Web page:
“Bleached Bones Avenue” Interview with Akio Fujimoto (Director) and Kentaro Kishi (Cinematographer) and Kazutaka Watanabe (Producer) [Osaka Asian Film Festival 2020]

Kazutaka Watanabe, Akio Fujimoto, Kentaro Kishi - Bleached Bones Avenue

Bleached Bones Avenue is director Akio Fujimoto’s follow-up to his drama Passage of Life (2017). It is another film that looks at the shared links between Japan and Myanmar but this time, instead of a family drama, it is unearthing history.

Deep in the hills of Myanmar’s Chin state, Fujimoto and his crew met with a group of people who are dedicated to recovering the bones of Japanese soldiers who died during the Imphal campaign. It was a reckless attack by poorly supplied soldiers who were forced into a gruelling retreat through tough terrain and severe monsoon rains. Beset by malaria and dysentery, a lack of food and medical supplies, many men became sick and many perished, their bodies decomposing in the places they fell. The route they took became known as Hakkotsu Kaido, Bleached Bones Avenue in English. The local hill tribes who experienced these events have passed on their memories to their descendants who Fujimoto and his crew observe for this 16 minute film that connects past and present in a unique way.

The film’s director Akio Fujimoto, actor and cinematographer Kentaro Kishi and producer Kazutaka Watanabe sat down to discuss their work and went into fascinating detail.

This interview was conducted with the help of Kazutaka Watanabe’s lively interpretation.

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Bleached Bones Avenue 白骨街道 Dir: Akio Fujimoto [Osaka Asian Film Festival 2020]

Bleached Bones Avenue

白骨街道Hakkotsu kaidō

Release Date: 2020

Duration: 16 mins.

Director: Akio Fujimoto

Writer: N/A

Starring: Pu paul pau, Lang Za Khup

OAFF

Screened at the Osaka Asian Film Festival 2020, Bleached Bones Avenue is the latest title from director Akio Fujimoto and, on the face of it, this short is a curious follow-up film to his previous work, the family drama Passage of Life (2017), which was shown at the festival back in 2018. However, it continues to examine the human links between Japan and Myanmar in its own unique way.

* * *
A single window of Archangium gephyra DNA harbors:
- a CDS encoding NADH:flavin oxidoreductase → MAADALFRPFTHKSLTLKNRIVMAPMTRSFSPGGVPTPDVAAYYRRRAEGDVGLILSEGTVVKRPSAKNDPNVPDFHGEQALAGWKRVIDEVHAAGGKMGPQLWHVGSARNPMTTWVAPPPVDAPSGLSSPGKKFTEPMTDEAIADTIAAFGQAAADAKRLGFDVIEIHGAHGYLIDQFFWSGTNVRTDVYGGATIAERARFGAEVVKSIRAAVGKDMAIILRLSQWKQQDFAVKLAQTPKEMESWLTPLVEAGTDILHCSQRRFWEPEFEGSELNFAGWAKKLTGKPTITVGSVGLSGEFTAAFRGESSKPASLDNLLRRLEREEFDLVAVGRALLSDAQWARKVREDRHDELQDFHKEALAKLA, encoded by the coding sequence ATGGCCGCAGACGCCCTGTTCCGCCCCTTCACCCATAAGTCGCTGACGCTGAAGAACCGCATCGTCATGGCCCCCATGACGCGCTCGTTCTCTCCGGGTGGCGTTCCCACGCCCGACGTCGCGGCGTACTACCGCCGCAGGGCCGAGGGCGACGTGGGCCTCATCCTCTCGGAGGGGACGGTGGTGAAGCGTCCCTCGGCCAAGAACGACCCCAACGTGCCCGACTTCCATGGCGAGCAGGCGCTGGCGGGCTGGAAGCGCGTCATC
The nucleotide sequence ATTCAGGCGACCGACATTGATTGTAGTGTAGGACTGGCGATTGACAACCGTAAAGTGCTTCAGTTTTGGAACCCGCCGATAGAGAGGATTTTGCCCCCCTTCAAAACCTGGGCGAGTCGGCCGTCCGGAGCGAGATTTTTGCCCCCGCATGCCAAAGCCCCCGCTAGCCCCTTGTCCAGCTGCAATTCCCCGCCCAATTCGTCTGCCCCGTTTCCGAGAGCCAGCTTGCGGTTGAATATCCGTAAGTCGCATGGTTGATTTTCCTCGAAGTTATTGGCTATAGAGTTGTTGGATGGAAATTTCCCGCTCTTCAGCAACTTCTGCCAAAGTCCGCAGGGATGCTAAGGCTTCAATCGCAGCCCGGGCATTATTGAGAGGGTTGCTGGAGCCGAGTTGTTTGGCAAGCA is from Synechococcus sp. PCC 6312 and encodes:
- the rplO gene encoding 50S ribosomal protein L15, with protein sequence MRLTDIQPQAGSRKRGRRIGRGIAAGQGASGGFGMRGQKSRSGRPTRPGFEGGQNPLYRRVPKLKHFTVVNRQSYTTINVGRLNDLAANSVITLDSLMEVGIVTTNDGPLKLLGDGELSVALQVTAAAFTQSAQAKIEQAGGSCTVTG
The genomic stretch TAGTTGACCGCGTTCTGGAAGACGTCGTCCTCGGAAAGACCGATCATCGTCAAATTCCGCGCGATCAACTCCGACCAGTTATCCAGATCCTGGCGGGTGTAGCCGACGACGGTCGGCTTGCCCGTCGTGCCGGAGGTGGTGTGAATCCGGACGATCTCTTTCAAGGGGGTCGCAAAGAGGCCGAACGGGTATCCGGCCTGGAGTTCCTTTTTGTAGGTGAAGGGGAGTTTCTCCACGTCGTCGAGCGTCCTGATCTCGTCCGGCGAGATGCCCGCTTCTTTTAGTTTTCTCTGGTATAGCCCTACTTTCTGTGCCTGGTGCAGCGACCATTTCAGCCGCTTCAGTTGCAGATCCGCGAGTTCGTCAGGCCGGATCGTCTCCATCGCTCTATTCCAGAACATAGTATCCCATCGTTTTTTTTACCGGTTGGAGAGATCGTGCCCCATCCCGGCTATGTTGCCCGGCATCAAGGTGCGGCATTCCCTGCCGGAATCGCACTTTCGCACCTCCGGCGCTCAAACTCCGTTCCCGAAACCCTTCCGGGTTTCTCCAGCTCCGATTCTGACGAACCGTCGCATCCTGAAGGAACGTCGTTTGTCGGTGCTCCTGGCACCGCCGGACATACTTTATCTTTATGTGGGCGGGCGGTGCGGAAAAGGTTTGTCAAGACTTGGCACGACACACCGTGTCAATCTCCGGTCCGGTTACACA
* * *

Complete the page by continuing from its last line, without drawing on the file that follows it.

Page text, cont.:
Fujimoto’s latest film takes place in Myanmar’s Chin state and observes the work of a team from the Zomi tribe who recover the remains of Japanese soldiers who died during the battle of Imphal. We watch as these men, each clad in simple tracksuits, hoodies and t-shirts, prepare for their work then travel by SUV to some remote area. A stream of sequences flow by where the action consists of the team traversing steep mountains, dense with trees, where they dig with simple tools. The only sounds are of bird cries, the voices the men and the tools they use as they gouge out chunks of earth in the hope of bones surfacing from the past. Although the environment looks as if it has remained untouched by human hands, the scars of war are gradually unearthed. This is most potently evidenced in the memories of wartime atrocities passed on from older members of the team to the younger ones and the wreckage of a tank which forms the focal point of a valley. As with the digging, human connections resurface from the river of time and the natural landscape.

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Hammock Dir: Kentaro Kishi (2018) [Osaka Asian Film Festival 2020]

Hammock

Release Date: 2018

Duration: 30 mins.

Director: Kentaro Kishi

Writer: Kentaro Kishi (Script), 

Starring: Kanae Kishi, Naoko Ema, Kaworu Kishi, Philippe Aymard, Hugo Minaki,

OAFF Website

Kentaro Kishi is a multi-hyphenate talent who works as a writer, director, cinematographer and actor and his efforts stretch across genres, from splatter movies like Tokyo Gore Police and The Machine Girl (2008) to indie dramas The Sower (2016), Noise and Passage of Life (2017). As a director, his credits include Record Future (2011) and Hammock (2018), the latter of which played at the Osaka Asian Film Festival 2020 where it won the Housen Short Film Award. Here, Kishi takes on many roles and recruits his family to create an intimate 30-minute short drawing on the different perceptions in their relationship to examine how the act of looking can reinforce the connections between people.

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